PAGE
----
The Long Run is where you increase your endurance.  This is the run that builds consistently over time; with a steady, systematic approach, the long run will build your endurance and strength.  Done well, you will not get injured and you will reap the benefits of increased stamina, for your overall fitness and for your target race, if you have one!

How To Get the Most out of the LONG RUN:

Choose a day that you will dedicate weekly to the Long Run.  For most of us, the long run should be approximately 30% of our weekly mileage.   If you run 20km per week for example, your long run will be approx. 6km.  If you run 50km in a week, your long run will be 15km.  This is your starting point today.

You should be increasing the length of your Long Run weekly as you build up to your race.  Use the 10% rule to increase your distance.  Build by 10% for three weeks, and maintain for the fourth week (no increase) to allow your body to adjust to the stress.  On week 5, build your distance once again.  For all distances, except for the marathon (and ultras), the long run should build up to slightly longer than your target race.  This will prepare you both physiologically and mentally.  Your body will already ‘know’ the distance, and on race day you will be able to go faster and harder over a distance that you are already very familiar with.  Mentally you will know that you can run the full race distance, since you’ve already done it.  Whether you are running your first 5km race or your first 30km race (Around the Bay!) you will be ready for that distance.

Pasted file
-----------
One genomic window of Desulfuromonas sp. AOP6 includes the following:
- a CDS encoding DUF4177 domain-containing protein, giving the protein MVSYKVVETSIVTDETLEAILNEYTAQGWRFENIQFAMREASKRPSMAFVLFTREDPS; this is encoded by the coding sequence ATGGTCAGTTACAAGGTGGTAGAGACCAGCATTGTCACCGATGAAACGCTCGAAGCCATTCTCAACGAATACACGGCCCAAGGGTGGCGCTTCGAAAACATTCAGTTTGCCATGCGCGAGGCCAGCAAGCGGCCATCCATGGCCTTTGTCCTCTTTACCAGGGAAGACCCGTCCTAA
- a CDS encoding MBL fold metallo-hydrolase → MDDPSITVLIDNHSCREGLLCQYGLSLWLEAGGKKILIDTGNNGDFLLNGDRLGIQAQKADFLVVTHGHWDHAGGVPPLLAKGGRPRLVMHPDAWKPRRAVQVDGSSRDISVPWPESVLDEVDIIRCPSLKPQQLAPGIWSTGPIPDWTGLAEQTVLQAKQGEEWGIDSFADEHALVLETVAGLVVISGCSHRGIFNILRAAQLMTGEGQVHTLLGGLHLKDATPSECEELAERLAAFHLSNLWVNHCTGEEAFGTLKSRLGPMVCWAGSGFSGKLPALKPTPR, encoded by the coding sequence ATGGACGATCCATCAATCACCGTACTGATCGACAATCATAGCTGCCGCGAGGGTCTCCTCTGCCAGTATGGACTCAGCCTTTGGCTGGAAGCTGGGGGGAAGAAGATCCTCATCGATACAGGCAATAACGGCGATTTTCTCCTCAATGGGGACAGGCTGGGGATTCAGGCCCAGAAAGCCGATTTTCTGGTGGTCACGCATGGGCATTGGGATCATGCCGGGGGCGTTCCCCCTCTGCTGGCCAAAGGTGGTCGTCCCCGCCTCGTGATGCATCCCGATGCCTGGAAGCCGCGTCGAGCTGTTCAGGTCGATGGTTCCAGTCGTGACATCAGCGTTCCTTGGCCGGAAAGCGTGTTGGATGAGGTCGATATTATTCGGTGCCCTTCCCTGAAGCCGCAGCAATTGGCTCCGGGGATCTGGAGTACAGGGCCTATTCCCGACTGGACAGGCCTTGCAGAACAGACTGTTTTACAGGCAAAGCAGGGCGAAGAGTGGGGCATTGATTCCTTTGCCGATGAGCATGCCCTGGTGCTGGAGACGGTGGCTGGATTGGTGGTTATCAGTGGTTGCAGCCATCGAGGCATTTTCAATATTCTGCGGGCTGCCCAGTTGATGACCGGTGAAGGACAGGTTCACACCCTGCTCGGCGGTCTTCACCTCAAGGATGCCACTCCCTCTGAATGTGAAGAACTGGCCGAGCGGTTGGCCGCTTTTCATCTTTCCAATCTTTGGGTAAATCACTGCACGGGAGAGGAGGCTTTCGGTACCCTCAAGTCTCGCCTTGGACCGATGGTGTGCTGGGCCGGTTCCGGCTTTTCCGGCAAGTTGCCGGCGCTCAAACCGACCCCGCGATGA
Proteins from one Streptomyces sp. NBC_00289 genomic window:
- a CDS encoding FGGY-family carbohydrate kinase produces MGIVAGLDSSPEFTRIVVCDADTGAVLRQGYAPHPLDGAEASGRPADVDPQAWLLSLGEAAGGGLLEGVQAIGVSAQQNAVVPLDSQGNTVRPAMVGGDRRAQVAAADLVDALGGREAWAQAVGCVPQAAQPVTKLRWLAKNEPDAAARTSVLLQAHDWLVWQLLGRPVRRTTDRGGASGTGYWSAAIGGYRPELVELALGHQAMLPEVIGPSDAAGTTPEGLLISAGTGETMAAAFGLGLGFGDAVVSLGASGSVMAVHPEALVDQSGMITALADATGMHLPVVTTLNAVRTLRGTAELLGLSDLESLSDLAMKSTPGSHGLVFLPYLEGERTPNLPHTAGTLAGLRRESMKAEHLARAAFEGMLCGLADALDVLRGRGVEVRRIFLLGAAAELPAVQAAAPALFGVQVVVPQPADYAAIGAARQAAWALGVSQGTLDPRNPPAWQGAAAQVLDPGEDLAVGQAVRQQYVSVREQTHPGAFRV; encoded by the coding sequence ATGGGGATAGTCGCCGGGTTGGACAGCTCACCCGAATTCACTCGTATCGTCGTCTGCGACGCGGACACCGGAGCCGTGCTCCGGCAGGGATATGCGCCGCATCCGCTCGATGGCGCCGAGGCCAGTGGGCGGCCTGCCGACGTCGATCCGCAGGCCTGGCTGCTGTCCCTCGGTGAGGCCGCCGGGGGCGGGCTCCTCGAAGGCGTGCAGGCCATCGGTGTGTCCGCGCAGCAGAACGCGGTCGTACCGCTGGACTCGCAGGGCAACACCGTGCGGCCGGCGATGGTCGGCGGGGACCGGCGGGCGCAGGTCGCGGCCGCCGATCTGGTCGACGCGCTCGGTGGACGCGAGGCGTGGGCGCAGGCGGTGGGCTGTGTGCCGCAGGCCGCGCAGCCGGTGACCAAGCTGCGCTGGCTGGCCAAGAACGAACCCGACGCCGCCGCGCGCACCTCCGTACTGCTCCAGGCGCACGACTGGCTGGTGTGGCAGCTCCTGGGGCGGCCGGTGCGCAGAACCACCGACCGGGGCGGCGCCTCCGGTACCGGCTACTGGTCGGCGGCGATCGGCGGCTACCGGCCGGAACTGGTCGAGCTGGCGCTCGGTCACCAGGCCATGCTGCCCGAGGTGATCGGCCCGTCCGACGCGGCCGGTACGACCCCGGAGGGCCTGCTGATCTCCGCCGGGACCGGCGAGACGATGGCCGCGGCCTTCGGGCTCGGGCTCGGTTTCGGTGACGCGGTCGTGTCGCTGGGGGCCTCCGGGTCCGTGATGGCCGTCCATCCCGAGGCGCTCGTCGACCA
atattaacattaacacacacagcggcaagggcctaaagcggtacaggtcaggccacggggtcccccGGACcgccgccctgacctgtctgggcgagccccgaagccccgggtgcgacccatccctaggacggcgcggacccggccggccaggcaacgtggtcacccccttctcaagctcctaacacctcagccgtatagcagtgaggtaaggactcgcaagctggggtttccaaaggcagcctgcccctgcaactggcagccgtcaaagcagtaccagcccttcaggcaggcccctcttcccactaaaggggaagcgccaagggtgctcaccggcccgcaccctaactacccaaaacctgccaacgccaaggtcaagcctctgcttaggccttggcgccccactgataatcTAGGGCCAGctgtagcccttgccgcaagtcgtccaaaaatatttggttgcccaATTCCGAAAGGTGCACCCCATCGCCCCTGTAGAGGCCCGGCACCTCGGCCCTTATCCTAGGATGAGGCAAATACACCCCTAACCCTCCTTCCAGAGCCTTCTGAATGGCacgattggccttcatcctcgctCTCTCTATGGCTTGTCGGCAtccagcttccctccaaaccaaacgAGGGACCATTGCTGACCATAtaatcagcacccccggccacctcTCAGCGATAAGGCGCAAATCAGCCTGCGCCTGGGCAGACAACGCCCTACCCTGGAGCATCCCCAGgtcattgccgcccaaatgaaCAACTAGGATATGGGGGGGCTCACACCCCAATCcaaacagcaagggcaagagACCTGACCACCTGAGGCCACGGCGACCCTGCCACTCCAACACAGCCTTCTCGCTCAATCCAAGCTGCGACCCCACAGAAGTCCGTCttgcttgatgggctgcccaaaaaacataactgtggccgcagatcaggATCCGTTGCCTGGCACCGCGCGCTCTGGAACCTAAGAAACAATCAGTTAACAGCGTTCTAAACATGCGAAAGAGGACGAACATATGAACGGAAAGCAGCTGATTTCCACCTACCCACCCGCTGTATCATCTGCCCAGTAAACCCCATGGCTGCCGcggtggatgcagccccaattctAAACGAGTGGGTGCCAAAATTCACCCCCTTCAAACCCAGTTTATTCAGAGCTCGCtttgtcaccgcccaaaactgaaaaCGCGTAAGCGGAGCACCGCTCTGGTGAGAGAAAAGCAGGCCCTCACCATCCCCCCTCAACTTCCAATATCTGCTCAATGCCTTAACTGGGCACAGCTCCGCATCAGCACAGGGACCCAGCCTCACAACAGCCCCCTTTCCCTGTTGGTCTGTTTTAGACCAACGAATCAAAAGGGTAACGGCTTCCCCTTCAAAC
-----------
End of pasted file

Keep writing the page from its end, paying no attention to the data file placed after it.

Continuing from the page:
For the marathon distance, most experts suggest a maximum of approximately 36km or 2.5 hours of training.  Most runners do not go over the marathon distance in training.  It is simply too taxing on the body, and most runners reserve that full 42.2km distance solely for race day.  If you feel you must do the full distance for your mental strength, do it slowly and several weeks before the marathon to allow your body to fully recover.